Similarly, I would rather teach (and LEARN) in a classroom that had all of the technologically advanced tools at my disposal. But, I would also want the freedom to use the "hammers" (traditional, and perhaps analogue, teaching techniques) when situations called for it. I would also want to make sure that I knew how to use the technologically advanced tools (laptops, learning management systems, applications) properly and correctly so that my house wouldn't fall down (or my lessons wouldn't totally fail). That's where good collaborating, training and professional development come in.
These are all ideas that we used when we developed the Music Technology curriculum facilitated by hip hop legend, Ski Beatz. While the content is delivered on an online learning management system, we have written the curriculum in such a way that is MUST be facilitated by an on-site teacher. It is not designed for a learner to complete it completely independently. As educators, it is our experience that our learners deserve the best of both worlds, traditional and technologically advanced. They want and need a variety of tools to build their houses, too. We've also designed it in such a way that it does not impede on a school or teacher's established processes and procedures. We want you to make it your own, and we want you to make it work for your students.
As far as the training and collaboration goes, we have that covered, too. Once your school decides to purchase this curriculum, we commit to sending an experienced, professional School EYEZ instructional technology facilitator (ITF) to conduct a face-to-face support session with the teacher or classroom facilitator. During these sessions, the ITF coaches the teacher through making sure equipment and software is set up and that he or she is comfortable facilitating the blended learning design. And because we're educators, anyone here at School EYEZ is available and capable of taking your questions as you and your students advance through the course.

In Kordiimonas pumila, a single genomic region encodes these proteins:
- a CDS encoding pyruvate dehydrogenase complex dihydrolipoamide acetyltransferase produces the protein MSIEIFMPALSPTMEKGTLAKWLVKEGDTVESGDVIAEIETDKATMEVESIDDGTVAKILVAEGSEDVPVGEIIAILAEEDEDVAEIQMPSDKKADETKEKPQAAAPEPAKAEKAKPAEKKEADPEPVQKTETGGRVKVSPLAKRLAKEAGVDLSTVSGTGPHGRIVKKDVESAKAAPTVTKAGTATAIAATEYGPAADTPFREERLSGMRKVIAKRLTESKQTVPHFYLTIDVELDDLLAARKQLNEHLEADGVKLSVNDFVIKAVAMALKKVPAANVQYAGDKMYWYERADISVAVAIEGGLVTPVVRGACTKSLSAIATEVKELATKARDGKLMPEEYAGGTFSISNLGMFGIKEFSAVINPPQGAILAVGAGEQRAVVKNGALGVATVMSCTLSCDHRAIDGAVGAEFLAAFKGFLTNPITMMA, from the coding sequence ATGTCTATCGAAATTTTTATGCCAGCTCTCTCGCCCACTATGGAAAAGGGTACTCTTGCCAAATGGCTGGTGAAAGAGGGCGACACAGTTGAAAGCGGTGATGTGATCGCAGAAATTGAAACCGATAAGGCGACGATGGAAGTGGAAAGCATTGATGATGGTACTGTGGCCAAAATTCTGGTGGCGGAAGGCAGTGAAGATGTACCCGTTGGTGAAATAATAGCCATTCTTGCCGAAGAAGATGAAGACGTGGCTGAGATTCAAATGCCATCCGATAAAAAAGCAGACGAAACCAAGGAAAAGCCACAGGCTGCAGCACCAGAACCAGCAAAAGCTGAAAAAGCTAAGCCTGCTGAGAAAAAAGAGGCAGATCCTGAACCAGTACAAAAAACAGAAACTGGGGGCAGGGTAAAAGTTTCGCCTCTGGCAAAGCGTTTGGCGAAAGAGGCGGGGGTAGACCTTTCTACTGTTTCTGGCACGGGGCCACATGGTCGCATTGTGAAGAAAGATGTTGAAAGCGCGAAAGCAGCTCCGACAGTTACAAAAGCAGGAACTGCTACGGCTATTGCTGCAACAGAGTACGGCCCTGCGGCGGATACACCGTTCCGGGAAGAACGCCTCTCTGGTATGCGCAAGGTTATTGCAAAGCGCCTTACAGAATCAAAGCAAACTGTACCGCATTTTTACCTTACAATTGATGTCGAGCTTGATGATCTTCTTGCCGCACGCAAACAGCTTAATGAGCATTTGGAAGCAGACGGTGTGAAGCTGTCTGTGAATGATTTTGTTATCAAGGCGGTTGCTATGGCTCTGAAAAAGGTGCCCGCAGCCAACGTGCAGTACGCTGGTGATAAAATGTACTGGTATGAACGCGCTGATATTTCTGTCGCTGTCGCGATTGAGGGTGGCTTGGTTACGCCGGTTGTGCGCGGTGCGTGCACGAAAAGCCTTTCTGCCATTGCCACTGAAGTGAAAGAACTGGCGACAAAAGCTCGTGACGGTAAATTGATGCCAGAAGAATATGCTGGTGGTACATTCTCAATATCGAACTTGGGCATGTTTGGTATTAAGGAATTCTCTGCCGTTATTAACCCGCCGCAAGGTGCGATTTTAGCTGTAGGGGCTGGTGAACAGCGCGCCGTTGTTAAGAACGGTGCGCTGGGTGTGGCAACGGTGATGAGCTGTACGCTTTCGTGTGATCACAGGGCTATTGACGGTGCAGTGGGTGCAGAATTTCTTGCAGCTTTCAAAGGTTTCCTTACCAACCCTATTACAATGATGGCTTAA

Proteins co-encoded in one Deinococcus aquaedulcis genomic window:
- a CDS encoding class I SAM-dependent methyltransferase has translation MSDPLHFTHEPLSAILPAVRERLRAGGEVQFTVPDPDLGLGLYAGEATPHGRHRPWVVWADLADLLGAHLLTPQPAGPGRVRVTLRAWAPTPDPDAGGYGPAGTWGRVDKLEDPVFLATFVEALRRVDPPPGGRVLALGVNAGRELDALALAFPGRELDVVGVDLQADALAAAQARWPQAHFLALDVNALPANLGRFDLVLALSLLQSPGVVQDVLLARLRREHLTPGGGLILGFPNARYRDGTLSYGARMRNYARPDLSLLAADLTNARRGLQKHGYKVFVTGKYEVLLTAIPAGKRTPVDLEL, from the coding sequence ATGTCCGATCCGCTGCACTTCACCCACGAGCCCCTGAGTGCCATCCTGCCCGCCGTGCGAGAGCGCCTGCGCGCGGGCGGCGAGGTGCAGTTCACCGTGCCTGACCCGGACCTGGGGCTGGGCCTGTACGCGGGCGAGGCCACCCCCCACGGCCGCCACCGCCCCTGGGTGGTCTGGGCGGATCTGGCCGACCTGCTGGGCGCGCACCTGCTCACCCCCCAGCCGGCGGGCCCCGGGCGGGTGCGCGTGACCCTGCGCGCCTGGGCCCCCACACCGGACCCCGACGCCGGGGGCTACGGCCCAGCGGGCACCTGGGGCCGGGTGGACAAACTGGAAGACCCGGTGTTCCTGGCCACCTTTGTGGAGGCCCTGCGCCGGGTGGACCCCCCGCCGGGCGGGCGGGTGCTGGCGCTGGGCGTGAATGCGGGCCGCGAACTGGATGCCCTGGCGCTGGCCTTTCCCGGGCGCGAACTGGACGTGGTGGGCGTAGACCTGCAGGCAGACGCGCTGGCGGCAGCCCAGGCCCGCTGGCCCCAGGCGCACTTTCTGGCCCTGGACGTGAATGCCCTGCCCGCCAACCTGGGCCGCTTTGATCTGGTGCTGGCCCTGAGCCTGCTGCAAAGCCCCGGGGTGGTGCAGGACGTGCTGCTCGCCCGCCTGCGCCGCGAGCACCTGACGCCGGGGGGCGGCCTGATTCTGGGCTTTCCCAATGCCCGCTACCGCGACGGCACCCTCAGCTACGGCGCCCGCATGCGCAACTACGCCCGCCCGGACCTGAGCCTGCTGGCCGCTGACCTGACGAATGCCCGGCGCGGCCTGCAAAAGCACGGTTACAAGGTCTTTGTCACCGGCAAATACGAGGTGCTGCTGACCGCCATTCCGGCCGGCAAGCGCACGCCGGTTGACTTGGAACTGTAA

Below is a link to an example of how we've created a blended learning curriculum around the content of music production and music technology. While some of the instructional content is delivered through videos, some of it also requires that students read and/or listen to Ski Beatz read information about the music production industry, the chain of music production, and techniques for creating and producing great music.
Here at School EYEZ, we've been in education long enough to have taught in both traditional and blended learning environments. We know that to reach today's audience of learners, we need as many tools as possible. We need to speak their language and find what works for each learner. To benefit our world, we need to encourage a collaborative learning culture in which they interact with, trust, and motivate one another. The arts are a great place to make it happen.
We hope you will check out our curriculum, and we wish you and your students the best on your blended learning journey.
Thanks for reading!
The School EYEZ Team